When she was six her father taught her
innocence, how the eyes must empty and her face
go placid as Dongting Lake in the old pictures and songs.
Then, drifting through the bird market, she could
snatch a duckling or a dove, snap its neck
and sweep it beneath her skirt, all in one motion.
Don't think, he'd tell her. Don't even imagine
the tender flesh slipping from slender bones.
Guizhou, thirty years and half a world behind her.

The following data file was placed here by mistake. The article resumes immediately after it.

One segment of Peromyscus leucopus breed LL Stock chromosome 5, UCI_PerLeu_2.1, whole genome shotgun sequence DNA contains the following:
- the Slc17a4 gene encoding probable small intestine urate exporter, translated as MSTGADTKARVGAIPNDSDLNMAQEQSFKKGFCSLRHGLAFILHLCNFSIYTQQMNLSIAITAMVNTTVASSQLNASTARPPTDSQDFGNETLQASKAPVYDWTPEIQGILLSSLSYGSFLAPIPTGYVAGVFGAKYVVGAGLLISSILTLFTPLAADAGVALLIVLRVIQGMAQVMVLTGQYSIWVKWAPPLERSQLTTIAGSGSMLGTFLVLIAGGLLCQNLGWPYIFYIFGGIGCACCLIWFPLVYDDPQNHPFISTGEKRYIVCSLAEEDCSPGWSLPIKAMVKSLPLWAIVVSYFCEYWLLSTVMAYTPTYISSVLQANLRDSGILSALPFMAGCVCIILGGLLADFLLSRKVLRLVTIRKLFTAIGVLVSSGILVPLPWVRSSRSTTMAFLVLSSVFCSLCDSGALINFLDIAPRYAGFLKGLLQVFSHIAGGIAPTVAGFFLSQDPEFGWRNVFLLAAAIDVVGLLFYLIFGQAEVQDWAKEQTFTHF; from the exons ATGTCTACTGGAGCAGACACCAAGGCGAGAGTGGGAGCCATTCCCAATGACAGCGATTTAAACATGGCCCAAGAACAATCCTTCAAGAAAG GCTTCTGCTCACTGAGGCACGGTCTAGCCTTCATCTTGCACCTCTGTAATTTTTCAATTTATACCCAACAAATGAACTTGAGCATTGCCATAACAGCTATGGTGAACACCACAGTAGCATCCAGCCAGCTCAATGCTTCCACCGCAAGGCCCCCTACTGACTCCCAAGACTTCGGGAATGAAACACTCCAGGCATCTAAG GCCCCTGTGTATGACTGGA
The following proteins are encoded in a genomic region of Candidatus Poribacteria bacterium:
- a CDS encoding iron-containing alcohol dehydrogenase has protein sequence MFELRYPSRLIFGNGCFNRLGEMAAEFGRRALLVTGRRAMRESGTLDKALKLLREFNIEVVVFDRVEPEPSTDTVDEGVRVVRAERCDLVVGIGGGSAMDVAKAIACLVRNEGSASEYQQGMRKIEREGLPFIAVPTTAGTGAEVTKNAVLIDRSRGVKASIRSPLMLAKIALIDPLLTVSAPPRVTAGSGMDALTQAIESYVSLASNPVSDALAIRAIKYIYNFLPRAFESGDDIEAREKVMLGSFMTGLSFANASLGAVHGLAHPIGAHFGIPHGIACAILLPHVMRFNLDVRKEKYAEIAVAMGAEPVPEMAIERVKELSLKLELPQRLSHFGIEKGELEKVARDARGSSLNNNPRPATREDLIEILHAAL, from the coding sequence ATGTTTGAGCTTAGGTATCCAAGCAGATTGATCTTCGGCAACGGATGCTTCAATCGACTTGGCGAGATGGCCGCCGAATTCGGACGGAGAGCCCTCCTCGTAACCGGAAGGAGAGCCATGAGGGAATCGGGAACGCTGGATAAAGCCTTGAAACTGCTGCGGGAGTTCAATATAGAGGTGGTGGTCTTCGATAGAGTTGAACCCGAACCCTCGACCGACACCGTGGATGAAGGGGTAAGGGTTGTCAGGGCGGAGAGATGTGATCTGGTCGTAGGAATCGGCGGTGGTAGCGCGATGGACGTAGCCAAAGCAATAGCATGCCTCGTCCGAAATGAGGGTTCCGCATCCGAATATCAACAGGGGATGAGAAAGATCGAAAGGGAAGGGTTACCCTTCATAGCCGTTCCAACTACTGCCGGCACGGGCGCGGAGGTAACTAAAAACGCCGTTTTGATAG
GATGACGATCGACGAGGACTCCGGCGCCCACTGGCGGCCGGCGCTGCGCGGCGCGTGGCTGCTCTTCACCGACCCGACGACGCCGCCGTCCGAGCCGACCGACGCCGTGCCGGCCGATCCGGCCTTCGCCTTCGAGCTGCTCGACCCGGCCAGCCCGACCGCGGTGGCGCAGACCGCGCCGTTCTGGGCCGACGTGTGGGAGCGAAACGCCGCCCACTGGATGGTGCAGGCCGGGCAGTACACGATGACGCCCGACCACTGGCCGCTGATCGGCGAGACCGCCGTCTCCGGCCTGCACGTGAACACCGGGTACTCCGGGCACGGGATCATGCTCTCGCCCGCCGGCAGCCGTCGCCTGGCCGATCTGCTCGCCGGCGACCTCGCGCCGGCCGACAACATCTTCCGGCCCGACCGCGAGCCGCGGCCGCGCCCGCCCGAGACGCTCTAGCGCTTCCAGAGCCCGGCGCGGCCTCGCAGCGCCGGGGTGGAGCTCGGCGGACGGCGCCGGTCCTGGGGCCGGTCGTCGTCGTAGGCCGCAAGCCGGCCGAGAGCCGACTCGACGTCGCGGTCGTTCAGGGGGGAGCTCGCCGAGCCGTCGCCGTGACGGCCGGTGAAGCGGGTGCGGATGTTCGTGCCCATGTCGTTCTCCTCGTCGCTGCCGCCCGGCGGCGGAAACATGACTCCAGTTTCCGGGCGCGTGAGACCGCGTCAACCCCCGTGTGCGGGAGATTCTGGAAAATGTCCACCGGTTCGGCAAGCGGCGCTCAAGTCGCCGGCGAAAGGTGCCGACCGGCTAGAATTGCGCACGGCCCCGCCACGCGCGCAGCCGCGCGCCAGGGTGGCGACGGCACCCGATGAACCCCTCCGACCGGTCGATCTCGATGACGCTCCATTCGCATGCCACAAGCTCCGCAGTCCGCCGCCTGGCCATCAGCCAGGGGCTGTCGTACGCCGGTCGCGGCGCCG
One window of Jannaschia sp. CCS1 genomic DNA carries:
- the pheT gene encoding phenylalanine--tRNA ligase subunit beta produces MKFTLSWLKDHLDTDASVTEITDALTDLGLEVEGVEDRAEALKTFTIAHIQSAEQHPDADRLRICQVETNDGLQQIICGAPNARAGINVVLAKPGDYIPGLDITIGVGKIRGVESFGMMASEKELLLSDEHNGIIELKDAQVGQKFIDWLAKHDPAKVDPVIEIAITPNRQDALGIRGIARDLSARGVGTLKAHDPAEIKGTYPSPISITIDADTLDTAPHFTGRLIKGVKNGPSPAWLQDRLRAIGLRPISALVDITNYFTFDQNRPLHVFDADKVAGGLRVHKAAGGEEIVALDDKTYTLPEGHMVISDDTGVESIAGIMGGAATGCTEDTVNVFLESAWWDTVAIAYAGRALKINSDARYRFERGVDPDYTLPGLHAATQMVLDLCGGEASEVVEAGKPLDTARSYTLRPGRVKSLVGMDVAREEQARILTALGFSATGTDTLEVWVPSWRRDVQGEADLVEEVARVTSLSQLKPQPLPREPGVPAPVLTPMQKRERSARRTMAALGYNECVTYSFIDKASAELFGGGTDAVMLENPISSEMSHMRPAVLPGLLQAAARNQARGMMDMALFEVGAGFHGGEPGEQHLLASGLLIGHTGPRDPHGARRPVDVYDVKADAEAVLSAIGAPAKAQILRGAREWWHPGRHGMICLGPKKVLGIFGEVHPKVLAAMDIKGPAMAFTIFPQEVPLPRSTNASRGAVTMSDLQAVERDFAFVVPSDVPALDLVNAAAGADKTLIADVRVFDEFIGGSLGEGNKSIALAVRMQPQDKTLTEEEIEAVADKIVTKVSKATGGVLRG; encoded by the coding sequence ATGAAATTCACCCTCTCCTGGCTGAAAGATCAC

Now, some mornings she'll wake in the quiet house,
and feel the wet between her legs, red droplets
berrying the white sheets. She skips breakfast
to catch the Concord Ave. bus to Fresh Pond where
she can walk the wide path around the reservoir, her eyes
crossing and re-crossing the great expanse, trawling
a hunger so deep, it swallows memory, swallows even
this lustrous April sky. It leaves her with little more
than the old song they sang, squatting there with her father
under pin-prick stars, pine twigs spitting into darkness,
still waiting for the black pot to boil.
By Steven RatinerQLRS Vol. 12 No. 4 Oct 2013